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Artist's impression of the new NMiTE collaboration space

Radical curriculum propels new engineering university

Dr Janusz Kozinski, Founding President of NMiTE, on the pioneering project and how it will prepare engineers for a technological future

Posted by Charley Rogers | October 29, 2017 | Higher education

It has been dubbed one of the world’s most ambitious educational projects, and the specialist engineering university being created in Hereford, named the New Model in Technology & Engineering (NMiTE), is living up to that title with its radical curriculum and bold ethos.

It is an entirely new kind of university, with doors scheduled to open in September 2020 to an initial 350 students. Intended to be the boldest, most radical start-up in higher education anywhere in the world, there will be no lectures, no textbooks, no exams, with real-time assessment instead and no requirement for maths or physics at A Level either.

Built on the concept of the Humanist Engineer, the new university is developing an academic programme that will prepare interdisciplinary engineers for a world in which technology is changing who we are. This world will also need engineers that create collaboratively, consider the consequences and communicate complexity lucidly.

The Humanist Engineer will be equipped for the Fourth Industrial Revolution where engineers are merging the physical, digital and biological worlds. A world that will require, ironically, engineers to be more human than ever.

Technology will be at the heart of this new engineering university. After all, in an increasingly digitalised and technology-driven world, engineers are the pioneers who provide direction and give the technology purpose. The curriculum itself will include topics that reflect this; not civil or mechanical engineering, but ones such as artificial intelligence, advanced manufacturing, food security, big data, advanced robotics and smart living, to name a few.

Built on the concept of the Humanist Engineer, the new university is developing an academic programme that will prepare interdisciplinary engineers for a world in which technology is changing who we are.

Building on the experience gained at the Lassonde School of Engineering in Canada, the NMiTE team will create an engineering studios approach, building on the concept of an architectural studio, where students will work in collaborative project teams in a collection of professional and inspiring settings. Students will immerse themselves in a variety of environments that mirror modern workplace settings, with access to collaboration-enhancing technologies – accessed through a collection of cloud based services. Student project teams will use industry-standard communication suites and productivity tools, providing immediate work-related experience.

The digital educational experience will be provided through a variety of leading partners, accessed through a cloud-based identity management solution. Single sign-on for students will connect them to services from modern learning providers that promote a portfolio-based approach with adaptive learning pathways and conversational interfaces.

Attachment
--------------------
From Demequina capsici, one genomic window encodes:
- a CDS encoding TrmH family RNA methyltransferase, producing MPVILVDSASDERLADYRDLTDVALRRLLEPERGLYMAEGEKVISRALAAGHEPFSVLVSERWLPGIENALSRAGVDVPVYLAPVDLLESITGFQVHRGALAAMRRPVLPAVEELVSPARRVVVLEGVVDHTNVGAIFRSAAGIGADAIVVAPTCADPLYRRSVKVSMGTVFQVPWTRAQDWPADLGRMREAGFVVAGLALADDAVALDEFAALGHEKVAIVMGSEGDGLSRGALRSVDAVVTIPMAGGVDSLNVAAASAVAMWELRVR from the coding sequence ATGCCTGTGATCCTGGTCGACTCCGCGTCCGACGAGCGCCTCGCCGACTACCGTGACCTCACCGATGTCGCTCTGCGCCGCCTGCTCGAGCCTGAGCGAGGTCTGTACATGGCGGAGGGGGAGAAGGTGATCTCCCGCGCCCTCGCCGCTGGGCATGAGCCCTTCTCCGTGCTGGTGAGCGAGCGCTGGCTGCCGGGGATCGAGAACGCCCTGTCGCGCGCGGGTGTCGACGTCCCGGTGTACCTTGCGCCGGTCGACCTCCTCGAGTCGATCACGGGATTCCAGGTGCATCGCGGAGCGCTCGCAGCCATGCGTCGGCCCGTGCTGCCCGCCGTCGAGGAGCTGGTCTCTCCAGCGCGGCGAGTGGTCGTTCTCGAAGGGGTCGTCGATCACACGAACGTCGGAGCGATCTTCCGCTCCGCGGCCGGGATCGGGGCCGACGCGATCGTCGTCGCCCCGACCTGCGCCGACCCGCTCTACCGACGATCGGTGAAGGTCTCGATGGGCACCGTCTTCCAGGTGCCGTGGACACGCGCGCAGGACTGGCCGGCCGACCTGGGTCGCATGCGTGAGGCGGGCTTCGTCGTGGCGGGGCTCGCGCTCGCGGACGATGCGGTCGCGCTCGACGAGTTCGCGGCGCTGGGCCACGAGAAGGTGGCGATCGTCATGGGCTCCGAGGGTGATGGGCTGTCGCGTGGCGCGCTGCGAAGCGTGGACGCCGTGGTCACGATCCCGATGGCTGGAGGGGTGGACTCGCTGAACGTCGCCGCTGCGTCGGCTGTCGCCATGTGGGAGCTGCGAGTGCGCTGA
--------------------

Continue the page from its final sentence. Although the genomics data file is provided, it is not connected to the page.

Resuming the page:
With work starting on the physical building of this visionary and exciting new project, I am keen to hear from education technology experts, whether suppliers or users, about how best to incorporate it into our radical curriculum.

Let me tell you more about what we are doing so you can get involved.

The undergraduate engineering degree will be based on self-directed and self-determined learning. This is to facilitate a flexible curriculum, learner-defined learning contracts, learner-directed questions and flexible and negotiated assessment. What does this all mean?

It means that the students can direct their learning to fulfil their own engineering learning curve. The academic programme insists that students will be encouraged to learn by creating, doing and solving real problems from employer partners. As opposed to learning to meet a certain percentage on a premeditated exam paper, the challenges these engineering students will face are real, everyday issues faced by engineers.

Instead of leaving with a graded degree, graduates will leave with a portfolio bursting with completed projects, demonstrated skills and an exciting engineering internship.

Accelerated delivery

The undergraduate engineering bachelor (BEng) degree will be delivered in 2 years, 46 weeks per year. The Masters engineering degree (MEng) will be delivered in an additional year, again 46 weeks per year. This accelerated delivery may seem long, but is no more than non-students work, while our academics will be there to teach and mentor.

The new university will eradicate lectures in favour of an approach of hands-on and project-based learning, therefore these 46 weeks will be packed with more time getting stuck in and less time falling asleep staring at a PowerPoint presentation. 

Project-based learning

A project-based curriculum will develop competence, commitment and concept awareness. These projects will be provided by engineering companies keen to get their ideas in and solutions to their real-world problems.

Education technology companies with engineering problems can join the party too!

The new university’s mission is to find, equip and empower a new generation of young minds to meet these challenges. Technology will be at the heart of it, helping us equip engineers of the future to be more human than ever!

Dr Janusz Kozinski is the Founding President and Chief Executive of the New Model in Technology & Engineering www.NMiTE.org.uk      

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